Q & A: Lump on senior dog

Q: I noticed a lump on my older dog’s skin. What should I do?

A: A large portion of cancers start as a skin lump. Most lumps on a dog’s skin are tumours. You get two types of tumours. A benign tumour is an overgrowth of non-harmful cells and can just be in the way, but not cause major life-threatening conditions. A malignant tumour can be a very aggressive cancer and spread to the internal organs such as the liver, spleen and lungs, and once it has reached this stage, it is too late to do anything.

The size, shape and rate at which the lump grows are not an indication of whether it is benign or malignant. Sometimes, highly malignant tumours can be very small and grow slowly, but are likely to spread quickly. The right thing to do with any lump is to have your vet examine it. If possible, they will do a fine needle aspirate, where they use a needle to collect some cells from the lump and examine these cells under a microscope to get an idea if the cells are benign or malignant. They will then be able to advise you if the lump needs to be removed or if it can be left alone.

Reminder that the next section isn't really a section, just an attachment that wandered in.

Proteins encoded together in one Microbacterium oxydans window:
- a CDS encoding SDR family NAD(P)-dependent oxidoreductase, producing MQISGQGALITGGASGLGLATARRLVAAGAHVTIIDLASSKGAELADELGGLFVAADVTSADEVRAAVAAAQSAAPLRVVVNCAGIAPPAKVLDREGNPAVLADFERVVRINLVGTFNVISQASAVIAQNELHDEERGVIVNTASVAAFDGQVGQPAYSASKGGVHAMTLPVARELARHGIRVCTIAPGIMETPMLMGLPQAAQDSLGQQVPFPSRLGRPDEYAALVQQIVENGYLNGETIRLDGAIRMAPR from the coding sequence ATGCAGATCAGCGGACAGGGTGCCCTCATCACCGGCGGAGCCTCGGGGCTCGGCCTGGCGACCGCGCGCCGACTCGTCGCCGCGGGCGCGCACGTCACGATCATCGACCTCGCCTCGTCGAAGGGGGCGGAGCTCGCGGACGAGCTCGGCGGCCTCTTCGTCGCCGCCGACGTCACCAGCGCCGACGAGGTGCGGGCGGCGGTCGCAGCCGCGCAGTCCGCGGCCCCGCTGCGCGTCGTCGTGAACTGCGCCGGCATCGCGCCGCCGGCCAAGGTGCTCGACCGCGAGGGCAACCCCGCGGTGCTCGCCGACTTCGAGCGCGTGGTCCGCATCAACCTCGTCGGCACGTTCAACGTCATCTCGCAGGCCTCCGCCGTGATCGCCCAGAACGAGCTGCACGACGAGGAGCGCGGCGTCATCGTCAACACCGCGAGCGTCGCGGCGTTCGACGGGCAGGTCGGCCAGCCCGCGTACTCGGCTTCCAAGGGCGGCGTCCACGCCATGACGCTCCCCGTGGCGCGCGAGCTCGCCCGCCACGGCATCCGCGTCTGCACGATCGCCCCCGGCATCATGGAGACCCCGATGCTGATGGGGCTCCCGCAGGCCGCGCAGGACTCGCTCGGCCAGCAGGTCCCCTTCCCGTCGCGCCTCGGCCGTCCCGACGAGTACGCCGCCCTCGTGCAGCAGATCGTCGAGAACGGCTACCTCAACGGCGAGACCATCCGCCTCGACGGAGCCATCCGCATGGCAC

Age is not a reason to leave a lump alone – even an old dog deserves a good quality of life in his last few years. Therefore, it is never a good idea to ‘leave a lump, watch it and see what it does’. All lumps should be treated as serious and possibly malignant until proven otherwise. We see many cancers in dogs these days, so picking it up sooner rather than later can save your dog’s life.

Dr Le-Anne Kleynhans, veterinarian

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